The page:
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Russian National Arrested for Conspiracy to Introduce Malware into a Nevada Company’s Computer Network

A Russian national made his initial appearance in federal court On August 24 for his role in a conspiracy to recruit an employee of a company to introduce malicious software into the company’s computer network, extract data from the network, and extort ransom money from the company.

Egor Igorevich Kriuchkov, 27, a citizen of Russia, was charged in a complaint with one count of conspiracy to intentionally cause damage to a protected computer. He was arrested on August 22, 2020, in Los Angeles and had his initial appearance before U.S. Magistrate Judge Alexander F. MacKinnon in U.S. District Court in Los Angeles, California, who ordered Kriuchkov detained pending trial.

According to the complaint and statements made in court, from about July 15, 2020 to about August 22, 2020, Kriuchkov conspired with associates to recruit an employee of a company to introduce malware – i.e., malicious software programs designed to damage or do other unwanted actions on a computer system – into the company’s computer network. The malware would supposedly provide Kriuchkov and his co-conspirators with access to the company’s system. After the malware was introduced, Kriuchkov and his co-conspirators would extract data from the network and then threaten to make the information public, unless the company paid their ransom demand.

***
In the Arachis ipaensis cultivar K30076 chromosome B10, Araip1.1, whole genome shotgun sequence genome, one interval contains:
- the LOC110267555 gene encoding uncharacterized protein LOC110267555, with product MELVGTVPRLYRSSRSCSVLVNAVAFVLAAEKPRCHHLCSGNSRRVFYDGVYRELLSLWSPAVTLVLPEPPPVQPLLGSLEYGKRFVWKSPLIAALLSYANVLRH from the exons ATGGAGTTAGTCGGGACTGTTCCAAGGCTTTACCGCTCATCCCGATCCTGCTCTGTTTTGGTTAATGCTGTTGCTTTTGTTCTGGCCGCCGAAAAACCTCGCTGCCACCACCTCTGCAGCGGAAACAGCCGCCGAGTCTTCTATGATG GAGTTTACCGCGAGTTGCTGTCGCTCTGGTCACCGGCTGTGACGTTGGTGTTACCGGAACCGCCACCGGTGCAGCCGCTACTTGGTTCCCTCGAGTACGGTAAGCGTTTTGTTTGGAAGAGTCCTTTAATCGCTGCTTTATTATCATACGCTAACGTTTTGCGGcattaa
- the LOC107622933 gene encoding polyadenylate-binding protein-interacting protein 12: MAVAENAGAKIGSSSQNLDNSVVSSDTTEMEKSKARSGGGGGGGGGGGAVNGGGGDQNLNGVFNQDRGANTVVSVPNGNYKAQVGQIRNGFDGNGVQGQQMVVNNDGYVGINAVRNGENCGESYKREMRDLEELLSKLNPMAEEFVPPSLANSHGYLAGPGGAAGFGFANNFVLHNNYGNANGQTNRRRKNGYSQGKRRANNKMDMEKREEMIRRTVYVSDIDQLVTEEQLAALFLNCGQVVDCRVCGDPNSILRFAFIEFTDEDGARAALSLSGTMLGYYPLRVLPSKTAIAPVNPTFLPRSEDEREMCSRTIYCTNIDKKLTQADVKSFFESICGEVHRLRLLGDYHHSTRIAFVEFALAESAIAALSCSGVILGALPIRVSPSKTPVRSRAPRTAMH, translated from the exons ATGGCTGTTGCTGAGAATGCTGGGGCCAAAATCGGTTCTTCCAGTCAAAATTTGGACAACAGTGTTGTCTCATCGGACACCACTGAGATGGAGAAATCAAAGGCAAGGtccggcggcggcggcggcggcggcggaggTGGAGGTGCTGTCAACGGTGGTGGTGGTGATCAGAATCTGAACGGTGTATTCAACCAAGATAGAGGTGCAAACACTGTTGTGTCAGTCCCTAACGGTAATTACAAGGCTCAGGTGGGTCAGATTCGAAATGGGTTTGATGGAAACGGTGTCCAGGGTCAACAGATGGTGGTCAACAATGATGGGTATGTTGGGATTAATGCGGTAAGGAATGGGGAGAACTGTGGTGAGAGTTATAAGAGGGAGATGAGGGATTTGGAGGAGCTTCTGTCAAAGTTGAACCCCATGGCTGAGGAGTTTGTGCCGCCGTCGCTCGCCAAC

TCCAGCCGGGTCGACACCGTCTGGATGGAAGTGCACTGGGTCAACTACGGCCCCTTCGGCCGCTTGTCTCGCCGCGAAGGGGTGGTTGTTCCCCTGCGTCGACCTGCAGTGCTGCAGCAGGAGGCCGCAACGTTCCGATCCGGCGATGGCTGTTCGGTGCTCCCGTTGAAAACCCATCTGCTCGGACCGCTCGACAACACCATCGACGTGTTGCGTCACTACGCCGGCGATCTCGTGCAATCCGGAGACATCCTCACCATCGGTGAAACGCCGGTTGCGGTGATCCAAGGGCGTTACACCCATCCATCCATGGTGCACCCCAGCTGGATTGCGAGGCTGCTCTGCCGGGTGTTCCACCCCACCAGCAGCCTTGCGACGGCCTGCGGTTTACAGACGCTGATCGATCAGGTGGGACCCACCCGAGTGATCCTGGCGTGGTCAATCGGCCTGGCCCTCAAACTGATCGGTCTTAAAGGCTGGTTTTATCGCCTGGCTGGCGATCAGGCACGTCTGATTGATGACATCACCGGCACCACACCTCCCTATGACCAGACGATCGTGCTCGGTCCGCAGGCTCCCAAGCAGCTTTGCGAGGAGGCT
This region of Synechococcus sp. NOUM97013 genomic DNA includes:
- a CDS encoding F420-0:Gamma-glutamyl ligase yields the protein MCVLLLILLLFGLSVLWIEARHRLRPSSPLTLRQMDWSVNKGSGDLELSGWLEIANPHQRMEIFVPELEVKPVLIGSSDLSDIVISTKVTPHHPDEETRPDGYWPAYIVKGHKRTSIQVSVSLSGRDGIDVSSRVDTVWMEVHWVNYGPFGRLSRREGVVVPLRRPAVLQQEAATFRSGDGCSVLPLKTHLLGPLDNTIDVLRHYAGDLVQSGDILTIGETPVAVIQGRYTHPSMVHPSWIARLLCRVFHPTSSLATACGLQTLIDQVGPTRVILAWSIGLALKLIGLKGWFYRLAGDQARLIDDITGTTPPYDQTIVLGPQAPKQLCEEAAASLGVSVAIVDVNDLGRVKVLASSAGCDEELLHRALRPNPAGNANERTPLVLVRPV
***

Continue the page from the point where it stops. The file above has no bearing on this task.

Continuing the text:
Kriuchkov entered the United States using his Russian passport and a tourist visa. He contacted and met with the employee numerous times to discuss the conspiracy. Kriuchkov promised to pay the employee $1 million after the malware was introduced. In furtherance of the conspiracy, Kriuchkov provided the employee with a burner phone, and instructed him to leave the burner phone in airplane mode until after the money was transferred.

After being contacted by the FBI, Kriuchkov drove overnight from Reno, Nevada, to Los Angeles.  Kriuchkov asked an acquaintance to purchase an airline ticket for him in an attempt to fly out of the country.

The investigation was led by the FBI’s Las Vegas Field Office with assistance from the FBI’s Los Angeles Field Office; the FBI’s Sacramento Field Office; the Washoe County Sheriff’s Office; and the Criminal Division’s Computer Crime and Intellectual Property Section (CCIPS). Assistant U.S. Attorney Richard Casper and C.S. Heath, Senior Counsel of CCIPS, are prosecuting the case.

Read more at the Department of Justice

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The Government Technology & Services Coalition's Homeland Security Today (HSToday) is the premier news and information resource for the homeland security community, dedicated to elevating the discussions and insights that can support a safe and secure nation. A non-profit magazine and media platform, HSToday provides readers with the whole story, placing facts and comments in context to inform debate and drive realistic solutions to some of the nation’s most vexing security challenges.

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